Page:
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VR Headlight Covers (pair)

Lexan headlight covers are formed to fit the shape of the headlight scoops on the Velo RossaPrice is for a pair. 



These headlight covers have good shape and optical clarity for hand fabrication.  

I supply them with a rough trim, and they are probably a bit larger than what you need. This is so you can fit them to a variety of GTO kits (Eagle, Alpha, Blue Ray Rhino, and Velo Rossa; all of which may differ slightly. McBurnie kits may require a little hot work to fit perfectly.) To finish trim, you'll want to tape them to the car and mark where you want the edge. 

I'd suggest you then use wide blue masking tape to completely cover the top side, and retrim upside down, in a bandsaw with a medium or fine tooth, narrow blade. Take it slow, particularly going around the tighter radii.

Then you can do fine-fitting using a disk sander or belt sander, working parallel with the edge, and then smooth by hand with finer sandpaper. It is possible to "flame" the edges with a propane torch, but you'd want to practice on some of your trim-off!

When you are ready to mount on the car, my preference is to use aluminum brackets, which you can fab from hardware store 1/2" x 1/8" aluminum strips. Mark them off every inch, with two adjacent segments to eventually be bent to form one bracket. 

Before you cut the strip, however, drill your holes. One end of each bracket will get a thru-hole to allow for attachment with a machine-thread screw and nut through the fiberglass headlight scoop. 

The other end can be drilled slightly smaller than the screws you'll use to attach the headlight cover to the bracket. You can tap the screw holes to match the screws. 

For these screws I use an Allen-head machine screws, either zinc-plated or stainless, 10-24, or 10-32. A plated or stainless washer underneath will help distribute the loading and help prevent cracking of the plastic. You can also use a plastic or rubber washer underneath the metal washer.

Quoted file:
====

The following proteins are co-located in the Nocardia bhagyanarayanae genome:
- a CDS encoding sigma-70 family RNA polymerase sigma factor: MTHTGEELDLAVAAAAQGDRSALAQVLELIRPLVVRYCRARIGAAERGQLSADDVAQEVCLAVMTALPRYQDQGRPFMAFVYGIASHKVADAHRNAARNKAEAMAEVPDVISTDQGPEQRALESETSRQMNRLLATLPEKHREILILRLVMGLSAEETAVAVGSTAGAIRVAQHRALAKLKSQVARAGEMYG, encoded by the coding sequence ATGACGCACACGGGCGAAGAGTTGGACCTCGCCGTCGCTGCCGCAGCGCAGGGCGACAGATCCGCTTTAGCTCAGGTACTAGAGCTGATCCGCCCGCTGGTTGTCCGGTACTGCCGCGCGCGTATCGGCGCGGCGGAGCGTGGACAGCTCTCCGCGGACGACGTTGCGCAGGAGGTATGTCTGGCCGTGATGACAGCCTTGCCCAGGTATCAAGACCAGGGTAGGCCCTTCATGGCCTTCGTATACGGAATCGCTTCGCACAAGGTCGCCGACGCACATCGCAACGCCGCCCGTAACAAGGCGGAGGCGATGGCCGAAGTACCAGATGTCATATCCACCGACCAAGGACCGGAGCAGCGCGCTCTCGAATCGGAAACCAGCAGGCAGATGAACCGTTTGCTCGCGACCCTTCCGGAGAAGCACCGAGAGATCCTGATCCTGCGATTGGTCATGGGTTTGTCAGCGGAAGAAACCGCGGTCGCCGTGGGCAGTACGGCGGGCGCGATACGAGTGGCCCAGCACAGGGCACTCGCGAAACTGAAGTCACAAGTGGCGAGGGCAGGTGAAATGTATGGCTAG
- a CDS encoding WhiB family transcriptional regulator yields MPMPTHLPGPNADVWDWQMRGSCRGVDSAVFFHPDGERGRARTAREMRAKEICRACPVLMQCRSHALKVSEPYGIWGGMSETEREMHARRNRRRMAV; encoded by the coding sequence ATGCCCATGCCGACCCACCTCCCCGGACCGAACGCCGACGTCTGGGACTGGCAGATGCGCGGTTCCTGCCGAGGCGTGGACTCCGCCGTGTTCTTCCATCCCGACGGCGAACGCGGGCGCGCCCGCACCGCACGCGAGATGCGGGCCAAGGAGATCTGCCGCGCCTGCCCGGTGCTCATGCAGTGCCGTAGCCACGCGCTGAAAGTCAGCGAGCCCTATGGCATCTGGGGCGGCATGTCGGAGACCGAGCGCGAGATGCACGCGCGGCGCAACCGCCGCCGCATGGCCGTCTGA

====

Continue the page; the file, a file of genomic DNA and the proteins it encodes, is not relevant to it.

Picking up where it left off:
Once your holes are drilled and tapped, you can cut the brackets apart. Round the corners on the free end of the strip, bend the angle (see below), and cut the bracket away from the bar. Repeat eight times.  Then dress the opposite corners of each bracket.

With the headlight removed from the bonnet or fender, tape the headlight cover in-place. Working through the headlight hole, you can position your brackets (I use four on each side, two bent slightly less than 90 and two slightly more) and tape in-place. 

Remove the headlight cover and drill holes in the walls of the headlight scoops. Fasten the brackets with screws and nuts (and sealant if you like) before re-positioning the headlight cover. 

Mark the holes to be drilled in the headlight cover. When you drill it, it's best to have it upside down and against a firm surface like a piece of wood. 

Many folks use special drill bits to help prevent cracking the plastic. You can actually modify a regular bit by gently grinding a small radius on the shoulders of the cutting point. This helps prevent the bit from catching on the last little bit of plastic as it penetrates, and it will melt its way through the final portion. A drill press will help prevent cracking due to wandering of the drilling angle.

Remember when drilling plastic, start small, sneak up on the size you want, and you should end up about 10% bigger than the size of the fastener. 

Once you are done you can mount the headlight cover. However, I do two more things that you might like to try:

1. You can spray paint the headlight scoop silver. This is just a  neat look, but it also helps disperse a little light to the sides of the car, which can be helpful at night when turning.

2. You can mask off, scuff, and paint a silver band inside your headlight covers. This has the visual effect of a trim ring, and it also helps over sealant if you want to seal your headlight covers to the body. If you do, clear RTV silicone will work, and you can use silicone spray as a release agent applied to the body so you can remove the headlight covers later on, if needed.

You might also think about drilling a very small drain hole at the lowest point of the headlight scoop to drain any water that might sneak past your seals.

When you are done with all that, you can re-install the headlights. 


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